Fraud Prevention Month is an annual public awareness campaign held in March that works to prevent
Canadians from becoming victims of fraud by helping them recognize reject and report it.
Have you ever been cheated out of money or something that you valued? Or perhaps, you have known a family member or friend who has been scammed in some way? Here’s one person’s story… “A friend of mine’s sister had been dating a fellow for a couple of months and, because of that connection, my friend trusted his sister’s ‘boyfriend’ and guess what? This ‘boyfriend’ scammed my friend and his sister out of $2,000. How did the scammer do this you may ask? Well, my friend was unemployed at the time and getting desperate and the ‘boyfriend’ had an in on his weak spot and offered him a job and the rest fell into place from there.”
One of the great things about March is — its Fraud Prevention Month #FPM2017 and we’d like to bring awareness to this campaign along with providing some resources and tips!
As per the Competition Bureau:
2017 marks the 13th anniversary of Fraud Prevention Month
This year marks the 13th anniversary of the annual education and awareness campaign that began in 2004 by encouraging Canadians to recognize, reject and report fraud.
Spearheaded by the Competition Bureau, Fraud Prevention Month is a unique effort that brings together over 80 law enforcement agencies and public and private sector organizations to combat fraud.
During the month of March, the Bureau and its partners in the Fraud Prevention Forum carry out numerous activities and host a variety of events to inform Canadians about the impact of fraud and how to protect themselves.
Check out the tips below, and visit the Bureau’s fraud prevention portal for more information and many other resources to help you fight fraud.
As per the Competition Bureau:
Tips to Protect Yourself from Fraud
- Don’t be fooled by the promise of a valuable prize in return for a low-cost purchase.
- Be extra cautious about calls, emails or mailings offering international bonds or lottery tickets, a portion of a foreign dignitary’s bank account, free vacations, credit repair or schemes with unlimited income potential.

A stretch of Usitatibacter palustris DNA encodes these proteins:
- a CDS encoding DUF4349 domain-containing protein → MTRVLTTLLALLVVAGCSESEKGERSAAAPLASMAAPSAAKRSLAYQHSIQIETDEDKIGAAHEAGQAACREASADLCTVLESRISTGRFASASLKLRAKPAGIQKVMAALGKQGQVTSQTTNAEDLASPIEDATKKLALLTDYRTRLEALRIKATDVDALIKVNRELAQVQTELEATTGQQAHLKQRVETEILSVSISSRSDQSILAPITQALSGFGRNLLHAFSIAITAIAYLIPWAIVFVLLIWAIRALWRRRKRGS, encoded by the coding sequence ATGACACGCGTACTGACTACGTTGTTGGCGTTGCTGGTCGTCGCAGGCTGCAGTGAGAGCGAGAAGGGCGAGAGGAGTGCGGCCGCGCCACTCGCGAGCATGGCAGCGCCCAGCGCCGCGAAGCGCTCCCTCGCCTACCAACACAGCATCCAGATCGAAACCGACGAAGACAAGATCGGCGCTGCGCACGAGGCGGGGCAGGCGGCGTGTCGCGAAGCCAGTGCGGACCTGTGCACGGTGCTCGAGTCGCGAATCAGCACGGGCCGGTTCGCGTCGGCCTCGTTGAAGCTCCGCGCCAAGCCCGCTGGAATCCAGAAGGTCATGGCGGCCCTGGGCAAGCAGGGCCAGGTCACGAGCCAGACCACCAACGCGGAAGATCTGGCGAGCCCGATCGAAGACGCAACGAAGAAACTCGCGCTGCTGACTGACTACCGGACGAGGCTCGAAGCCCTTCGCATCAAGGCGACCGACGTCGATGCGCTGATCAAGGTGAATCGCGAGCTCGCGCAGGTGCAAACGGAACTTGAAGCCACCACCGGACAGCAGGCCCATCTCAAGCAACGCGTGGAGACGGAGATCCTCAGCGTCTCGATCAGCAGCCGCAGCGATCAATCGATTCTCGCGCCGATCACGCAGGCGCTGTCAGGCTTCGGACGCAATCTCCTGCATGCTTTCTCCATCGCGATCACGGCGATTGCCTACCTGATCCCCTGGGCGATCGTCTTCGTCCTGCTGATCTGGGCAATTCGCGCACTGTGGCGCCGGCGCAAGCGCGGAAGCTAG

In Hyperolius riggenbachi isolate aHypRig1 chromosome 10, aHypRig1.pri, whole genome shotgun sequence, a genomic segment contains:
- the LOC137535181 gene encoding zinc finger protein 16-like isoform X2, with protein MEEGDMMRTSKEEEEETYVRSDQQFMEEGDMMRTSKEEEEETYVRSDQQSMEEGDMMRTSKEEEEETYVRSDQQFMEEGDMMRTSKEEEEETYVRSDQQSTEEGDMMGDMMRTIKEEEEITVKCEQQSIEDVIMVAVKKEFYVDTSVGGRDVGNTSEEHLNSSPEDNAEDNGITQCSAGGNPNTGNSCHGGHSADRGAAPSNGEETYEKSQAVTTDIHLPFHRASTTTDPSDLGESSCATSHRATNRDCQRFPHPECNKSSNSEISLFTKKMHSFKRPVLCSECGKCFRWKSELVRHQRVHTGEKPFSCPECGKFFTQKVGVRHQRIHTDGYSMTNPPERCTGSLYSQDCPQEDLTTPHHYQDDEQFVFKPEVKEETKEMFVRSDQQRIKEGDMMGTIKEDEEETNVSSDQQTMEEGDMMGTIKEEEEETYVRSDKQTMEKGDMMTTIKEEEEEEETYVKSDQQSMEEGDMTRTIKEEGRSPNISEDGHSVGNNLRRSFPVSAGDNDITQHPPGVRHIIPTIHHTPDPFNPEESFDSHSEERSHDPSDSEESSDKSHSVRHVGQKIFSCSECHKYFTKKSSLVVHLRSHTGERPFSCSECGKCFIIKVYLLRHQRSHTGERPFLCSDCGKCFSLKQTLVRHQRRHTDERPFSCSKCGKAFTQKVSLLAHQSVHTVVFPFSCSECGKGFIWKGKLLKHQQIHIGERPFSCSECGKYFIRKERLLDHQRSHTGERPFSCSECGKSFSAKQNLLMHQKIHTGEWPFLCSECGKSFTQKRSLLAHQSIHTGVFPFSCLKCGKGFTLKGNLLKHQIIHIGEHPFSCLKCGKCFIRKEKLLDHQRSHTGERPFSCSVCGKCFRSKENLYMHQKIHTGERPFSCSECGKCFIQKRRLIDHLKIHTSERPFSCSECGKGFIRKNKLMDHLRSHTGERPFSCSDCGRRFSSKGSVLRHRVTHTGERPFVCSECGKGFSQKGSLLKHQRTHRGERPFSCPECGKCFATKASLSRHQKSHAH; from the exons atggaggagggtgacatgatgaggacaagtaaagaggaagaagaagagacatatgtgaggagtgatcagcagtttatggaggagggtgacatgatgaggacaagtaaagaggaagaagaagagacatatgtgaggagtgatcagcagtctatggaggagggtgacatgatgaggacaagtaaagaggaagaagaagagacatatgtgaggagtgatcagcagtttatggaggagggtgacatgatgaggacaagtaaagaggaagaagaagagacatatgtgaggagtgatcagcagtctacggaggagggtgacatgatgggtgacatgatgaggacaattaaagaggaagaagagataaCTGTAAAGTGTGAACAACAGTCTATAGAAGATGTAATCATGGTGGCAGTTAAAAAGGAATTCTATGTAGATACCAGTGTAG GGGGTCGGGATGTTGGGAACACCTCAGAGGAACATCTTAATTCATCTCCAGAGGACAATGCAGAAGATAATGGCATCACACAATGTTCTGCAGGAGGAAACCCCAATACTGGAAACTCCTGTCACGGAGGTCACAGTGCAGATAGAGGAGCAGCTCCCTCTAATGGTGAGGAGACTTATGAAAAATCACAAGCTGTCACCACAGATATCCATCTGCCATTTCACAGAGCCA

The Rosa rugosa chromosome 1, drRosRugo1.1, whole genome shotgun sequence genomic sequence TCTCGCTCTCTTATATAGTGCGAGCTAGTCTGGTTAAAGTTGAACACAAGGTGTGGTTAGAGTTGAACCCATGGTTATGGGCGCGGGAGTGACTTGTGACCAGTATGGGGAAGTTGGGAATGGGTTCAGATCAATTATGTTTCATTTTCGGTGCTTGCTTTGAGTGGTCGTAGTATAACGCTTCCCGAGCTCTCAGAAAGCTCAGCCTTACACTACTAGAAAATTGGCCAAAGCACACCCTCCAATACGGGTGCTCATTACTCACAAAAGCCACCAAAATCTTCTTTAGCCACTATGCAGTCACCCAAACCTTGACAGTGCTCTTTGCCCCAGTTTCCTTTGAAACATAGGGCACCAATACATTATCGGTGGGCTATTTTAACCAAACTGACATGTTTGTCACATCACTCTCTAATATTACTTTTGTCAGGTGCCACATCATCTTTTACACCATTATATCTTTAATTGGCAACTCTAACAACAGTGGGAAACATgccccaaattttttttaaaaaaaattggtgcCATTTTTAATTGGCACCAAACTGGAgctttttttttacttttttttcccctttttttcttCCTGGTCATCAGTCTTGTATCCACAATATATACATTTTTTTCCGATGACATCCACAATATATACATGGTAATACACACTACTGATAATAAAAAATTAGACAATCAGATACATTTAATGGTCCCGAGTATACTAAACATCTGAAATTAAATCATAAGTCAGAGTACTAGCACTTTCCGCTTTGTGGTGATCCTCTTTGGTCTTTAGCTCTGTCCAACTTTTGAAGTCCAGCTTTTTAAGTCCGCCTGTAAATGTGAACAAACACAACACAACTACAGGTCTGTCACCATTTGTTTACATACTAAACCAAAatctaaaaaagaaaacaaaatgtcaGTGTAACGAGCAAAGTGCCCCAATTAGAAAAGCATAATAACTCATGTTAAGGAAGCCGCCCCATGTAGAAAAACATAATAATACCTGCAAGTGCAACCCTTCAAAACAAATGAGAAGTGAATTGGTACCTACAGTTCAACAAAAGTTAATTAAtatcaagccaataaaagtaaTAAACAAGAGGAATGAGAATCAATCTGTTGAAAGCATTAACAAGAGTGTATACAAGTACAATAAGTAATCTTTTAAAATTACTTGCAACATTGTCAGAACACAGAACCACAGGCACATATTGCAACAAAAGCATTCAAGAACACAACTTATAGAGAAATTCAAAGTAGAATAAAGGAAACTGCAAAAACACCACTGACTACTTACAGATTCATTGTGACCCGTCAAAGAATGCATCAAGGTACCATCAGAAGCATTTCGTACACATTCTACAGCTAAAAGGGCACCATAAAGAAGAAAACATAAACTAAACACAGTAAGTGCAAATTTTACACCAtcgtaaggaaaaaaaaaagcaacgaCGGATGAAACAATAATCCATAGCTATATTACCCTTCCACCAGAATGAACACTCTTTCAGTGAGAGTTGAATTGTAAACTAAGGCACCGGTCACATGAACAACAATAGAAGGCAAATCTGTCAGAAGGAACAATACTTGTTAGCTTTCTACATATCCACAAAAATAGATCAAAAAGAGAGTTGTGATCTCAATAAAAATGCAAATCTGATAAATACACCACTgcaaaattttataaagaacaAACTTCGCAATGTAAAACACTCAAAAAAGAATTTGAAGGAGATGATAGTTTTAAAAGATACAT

- Don’t be afraid to hang up the phone, delete the email or close your Internet connection.
- Don’t purchase a product or service without carefully checking out the product, service and company.
- Don’t be afraid to request further documentation from the caller so you can verify the validity of the company.
- Don’t disclose personal information about your finances, bank accounts, credit cards, social insurance and driver’s license numbers to any business that can’t prove it is legitimate.
- Shred unwanted personal information such as bank statements, credit card bills, unwanted receipts, cheques, pre-approved credit applications and old tax returns.
- Check your credit report every year and report problems immediately.
- If a scam artist contacts you, or if you’ve been defrauded: Report it! Your reports are vital to the anti-fraud efforts of law enforcement agencies
The Government of Canada’s Anti-Fraud Centre:
The Canadian Anti-Fraud Centre (CAFC) is the central agency in Canada that collects information and criminal intelligence on such matters as mass marketing fraud (e.g., telemarketing), advance fee fraud (e.g., West African letters), Internet fraud and identification theft complaints.